·         Known triggers of erythodermic psoriasis include abrupt withdrawal of systemic treatment; the use of systemic steroids (cortisone); an allergic, drug-induced rash that brings on the Koebner response (a tendency for psoriasis to appear on the site of skin injuries); and severe sunburns.

Pustular psoriasis

·         Primarily seen in adults, pustular psoriasis is characterized by white pustules (blisters of non-infectious pus) surrounded by red skin. The pus consists of white blood cells. It is not an infection, nor is it contagious. It may be localized to certain areas of the body–for example, the hands and feet. Pustular psoriasis also can be generalized, covering most of the body. It tends to go in a cycle–reddening of the skin followed by formation of pustules and scaling.
·         Pustular psoriasis reportedly may be triggered by internal medications, irritating topical agents, overexposure to UV light, pregnancy, systemic steroids, infections, emotional stress and sudden withdrawal of systemic medications or potent topical steroids.

Types of pustular psoriasis

Von Zumbusch

·         The onset of von Zumbusch pustular psoriasis can be abrupt. Widespread areas of reddened skin develop, and the skin becomes painful and tender. Within a few hours, the pustules appear. The pustules then dry and peel over the next 24 to 48 hours, leaving the skin with a glazed, smooth appearance. A fresh crop of pustules may then appear. Eruptions often come in repeated waves that last days or weeks.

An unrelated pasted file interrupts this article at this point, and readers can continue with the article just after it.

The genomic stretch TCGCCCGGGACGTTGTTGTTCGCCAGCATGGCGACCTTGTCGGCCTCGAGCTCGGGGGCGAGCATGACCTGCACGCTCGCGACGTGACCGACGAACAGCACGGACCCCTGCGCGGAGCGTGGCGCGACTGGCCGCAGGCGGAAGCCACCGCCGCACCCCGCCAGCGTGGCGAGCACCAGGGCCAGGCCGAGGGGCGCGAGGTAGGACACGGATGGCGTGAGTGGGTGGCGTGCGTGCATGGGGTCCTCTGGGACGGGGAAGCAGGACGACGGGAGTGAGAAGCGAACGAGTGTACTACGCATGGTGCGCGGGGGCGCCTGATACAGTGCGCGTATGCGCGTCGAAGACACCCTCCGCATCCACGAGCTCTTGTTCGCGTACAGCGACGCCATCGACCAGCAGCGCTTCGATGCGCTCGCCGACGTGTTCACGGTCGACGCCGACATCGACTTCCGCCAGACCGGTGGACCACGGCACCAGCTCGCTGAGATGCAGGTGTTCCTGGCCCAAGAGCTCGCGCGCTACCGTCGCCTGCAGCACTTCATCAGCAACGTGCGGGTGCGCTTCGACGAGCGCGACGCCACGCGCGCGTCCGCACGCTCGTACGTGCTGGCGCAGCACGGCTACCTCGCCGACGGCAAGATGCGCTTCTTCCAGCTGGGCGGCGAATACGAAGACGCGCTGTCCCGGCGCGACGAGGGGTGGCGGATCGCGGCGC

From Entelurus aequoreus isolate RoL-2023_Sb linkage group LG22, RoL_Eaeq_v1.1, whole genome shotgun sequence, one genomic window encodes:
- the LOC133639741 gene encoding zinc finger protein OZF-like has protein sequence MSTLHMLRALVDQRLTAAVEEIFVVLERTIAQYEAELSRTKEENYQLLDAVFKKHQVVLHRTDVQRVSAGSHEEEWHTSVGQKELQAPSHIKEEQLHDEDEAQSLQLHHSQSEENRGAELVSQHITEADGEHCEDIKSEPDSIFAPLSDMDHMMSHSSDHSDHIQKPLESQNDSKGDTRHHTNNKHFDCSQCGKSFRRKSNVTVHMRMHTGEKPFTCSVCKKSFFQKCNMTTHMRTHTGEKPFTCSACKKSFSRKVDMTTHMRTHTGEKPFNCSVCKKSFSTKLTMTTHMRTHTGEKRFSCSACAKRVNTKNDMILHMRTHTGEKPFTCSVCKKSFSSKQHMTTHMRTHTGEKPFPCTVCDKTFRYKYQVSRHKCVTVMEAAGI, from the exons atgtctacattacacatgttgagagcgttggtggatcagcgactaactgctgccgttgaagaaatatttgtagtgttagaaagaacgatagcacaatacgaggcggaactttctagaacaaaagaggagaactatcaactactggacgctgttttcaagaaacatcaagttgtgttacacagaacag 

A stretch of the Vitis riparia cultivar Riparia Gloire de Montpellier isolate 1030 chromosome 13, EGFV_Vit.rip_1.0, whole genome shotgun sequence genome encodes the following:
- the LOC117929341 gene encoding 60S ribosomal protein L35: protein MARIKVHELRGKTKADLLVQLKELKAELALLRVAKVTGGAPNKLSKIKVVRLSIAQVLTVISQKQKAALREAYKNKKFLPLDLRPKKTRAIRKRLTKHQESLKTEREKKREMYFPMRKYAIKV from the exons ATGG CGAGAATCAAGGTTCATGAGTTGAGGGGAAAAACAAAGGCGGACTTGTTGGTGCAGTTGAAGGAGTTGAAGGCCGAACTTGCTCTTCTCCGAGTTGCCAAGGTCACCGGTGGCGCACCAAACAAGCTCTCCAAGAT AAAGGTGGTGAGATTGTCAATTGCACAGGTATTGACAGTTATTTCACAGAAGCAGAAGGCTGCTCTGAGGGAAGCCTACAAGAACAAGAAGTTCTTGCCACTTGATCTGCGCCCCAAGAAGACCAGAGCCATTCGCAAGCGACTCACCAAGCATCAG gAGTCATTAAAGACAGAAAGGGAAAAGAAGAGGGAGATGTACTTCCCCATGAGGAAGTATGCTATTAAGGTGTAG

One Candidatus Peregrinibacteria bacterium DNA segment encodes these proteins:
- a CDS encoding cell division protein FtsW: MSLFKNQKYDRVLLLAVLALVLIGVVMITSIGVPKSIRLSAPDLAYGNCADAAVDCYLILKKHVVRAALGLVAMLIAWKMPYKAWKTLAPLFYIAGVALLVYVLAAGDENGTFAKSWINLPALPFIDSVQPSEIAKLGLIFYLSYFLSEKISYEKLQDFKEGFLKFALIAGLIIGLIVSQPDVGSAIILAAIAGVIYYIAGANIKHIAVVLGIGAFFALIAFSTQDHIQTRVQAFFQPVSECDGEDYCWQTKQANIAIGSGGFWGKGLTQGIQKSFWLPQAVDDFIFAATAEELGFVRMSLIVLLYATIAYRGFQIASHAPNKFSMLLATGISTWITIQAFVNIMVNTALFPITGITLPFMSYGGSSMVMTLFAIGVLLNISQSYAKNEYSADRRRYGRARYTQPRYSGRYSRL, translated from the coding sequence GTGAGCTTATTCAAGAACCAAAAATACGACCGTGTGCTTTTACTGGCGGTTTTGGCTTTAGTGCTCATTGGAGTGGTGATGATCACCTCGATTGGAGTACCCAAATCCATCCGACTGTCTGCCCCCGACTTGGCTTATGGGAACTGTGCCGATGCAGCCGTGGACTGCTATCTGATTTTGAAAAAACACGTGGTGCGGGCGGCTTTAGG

·         Von Zumbusch pustular psoriasis rarely appears in children, although when it does, the prospect of improvement may be much better than for adults.
·         Von Zumbusch pustular psoriasis is associated with fever, chills, severe itching, dehydration, a rapid pulse rate, exhaustion, anaemia, weight loss and muscle weakness. The goal of treatment is to restore the skin's barrier function, prevent further loss of fluid, stabilize the body's temperature and restore the skin's chemical balance. Chemical imbalances can put excessive stress on the heart and kidneys, especially in older people.
·         Because this form can be life-threatening, medical care must begin immediately. If you can't get in to see your doctor, you should go to the emergency room to get treatment. People with von Zumbusch pustular psoriasis often require hospitalization for rehydration and initiation of topical and systemic treatments, which typically include antibiotics.


Palmo-plantar pustulosis